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DAPP: automatic detection and analysis of prototype pollution vulnerability in Node.js modules


The safe maintenance of Node.js modules is critical in the software security industry. Most server-side web applications are built on Node.js, an environment that is highly dependent on modules. However, there is clear lack of research on Node.js module security. This study focuses particularly on prototype pollution vulnerability, which is an emerging security vulnerability type that has also not been studied widely. To this point, the main goal of this paper is to propose patterns that can identify prototype pollution vulnerabilities. We developed an automatic static analysis tool called DAPP, which targets all the real-world modules registered in the Node Package Manager. DAPP can discover the proposed patterns in each Node.js module in a matter of a few seconds, and it mainly performs and integrates a static analysis based on abstract syntax tree and control flow graph. This study suggests an improved and efficient analysis methodology. We conducted multiple empirical tests to evaluate and compare our state-of-the-art methodology with previous analysis tools, and we found that our tool is exhaustive and works well with modern JavaScript syntax. To this end, our research demonstrates how DAPP found over 37 previously undiscovered prototype pollution vulnerabilities among 30,000 of the most downloaded Node.js modules. To evaluate DAPP, we expanded the experiment and ran our tool on 100,000 Node.js modules. The evaluation results show a high level of performance for DAPP along with the root causes for false positives and false negatives. Finally, we reported the 37 vulnerabilities, respectively, and obtained 24 CVE IDs mostly with 9.8 CVSS scores.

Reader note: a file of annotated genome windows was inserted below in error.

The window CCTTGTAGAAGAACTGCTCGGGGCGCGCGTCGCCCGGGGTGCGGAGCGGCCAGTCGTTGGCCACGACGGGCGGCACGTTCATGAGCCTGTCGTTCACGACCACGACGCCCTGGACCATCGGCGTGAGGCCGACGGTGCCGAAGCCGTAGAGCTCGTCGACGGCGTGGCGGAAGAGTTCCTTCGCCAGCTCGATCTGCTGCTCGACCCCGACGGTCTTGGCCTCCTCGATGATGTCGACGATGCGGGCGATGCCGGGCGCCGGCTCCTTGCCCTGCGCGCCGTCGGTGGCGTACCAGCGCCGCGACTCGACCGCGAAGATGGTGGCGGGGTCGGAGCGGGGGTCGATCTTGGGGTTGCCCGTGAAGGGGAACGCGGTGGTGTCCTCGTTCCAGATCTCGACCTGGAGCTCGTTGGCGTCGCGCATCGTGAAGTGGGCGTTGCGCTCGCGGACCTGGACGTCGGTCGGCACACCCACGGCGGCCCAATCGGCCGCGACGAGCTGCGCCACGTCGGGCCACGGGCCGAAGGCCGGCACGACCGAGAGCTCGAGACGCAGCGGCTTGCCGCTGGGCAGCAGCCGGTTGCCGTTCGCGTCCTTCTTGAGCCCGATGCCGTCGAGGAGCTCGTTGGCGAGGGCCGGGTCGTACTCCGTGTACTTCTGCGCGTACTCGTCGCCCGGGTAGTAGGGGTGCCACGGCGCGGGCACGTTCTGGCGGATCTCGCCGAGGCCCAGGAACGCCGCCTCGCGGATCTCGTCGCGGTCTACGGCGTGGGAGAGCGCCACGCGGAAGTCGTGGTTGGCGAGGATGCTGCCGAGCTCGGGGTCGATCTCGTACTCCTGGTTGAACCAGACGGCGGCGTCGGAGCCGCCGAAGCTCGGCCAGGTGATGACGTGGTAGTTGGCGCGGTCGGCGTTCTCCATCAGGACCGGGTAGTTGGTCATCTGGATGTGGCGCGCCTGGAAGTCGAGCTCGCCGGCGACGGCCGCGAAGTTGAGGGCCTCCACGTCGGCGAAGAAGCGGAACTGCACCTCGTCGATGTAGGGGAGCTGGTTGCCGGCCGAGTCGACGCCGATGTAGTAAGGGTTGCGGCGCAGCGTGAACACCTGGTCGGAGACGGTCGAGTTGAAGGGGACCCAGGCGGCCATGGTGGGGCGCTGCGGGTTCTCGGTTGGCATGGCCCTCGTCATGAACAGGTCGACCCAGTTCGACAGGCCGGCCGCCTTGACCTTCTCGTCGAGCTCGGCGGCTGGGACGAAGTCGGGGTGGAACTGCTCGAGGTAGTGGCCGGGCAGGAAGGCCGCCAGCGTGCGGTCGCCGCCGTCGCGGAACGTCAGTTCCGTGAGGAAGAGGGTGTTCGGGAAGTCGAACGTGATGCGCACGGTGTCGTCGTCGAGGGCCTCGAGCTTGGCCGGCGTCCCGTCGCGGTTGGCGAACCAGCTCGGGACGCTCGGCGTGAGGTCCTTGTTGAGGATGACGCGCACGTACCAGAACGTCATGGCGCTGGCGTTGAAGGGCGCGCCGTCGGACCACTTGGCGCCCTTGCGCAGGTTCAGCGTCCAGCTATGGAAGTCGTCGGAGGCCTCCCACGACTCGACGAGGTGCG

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Availability of data and material

The data and material that support the findings of this study are available from the corresponding author, Kyounggon Kim, upon reasonable request.

Code availability The data and material that support the findings of this study are available from the corresponding author, Kyounggon Kim, upon reasonable request.


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This work was supported as part of the Next Generation Security Leader Training Program (Best of the Best) funded by Korea Information Technology Research Institute (KITRI).


This work was supported as part of the Next Generation Security Leader Training Program (Best of the Best) funded by Korea Information Technology Research Institute (KITRI).

Author information




All authors contributed to the study conception and design. Material preparation, data collection and analysis were performed by H.Y.K., J.H.K., H.K.O., B.J.L. and S.W.M.. The first draft of the manuscript was written by H.Y.K. and J.H.K., and all authors commented on previous versions of the manuscript. All authors read and approved the final manuscript.

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Correspondence to Kyounggon Kim.

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Appendix A: Mitigations for prototype pollution vulnerability

Appendix A: Mitigations for prototype pollution vulnerability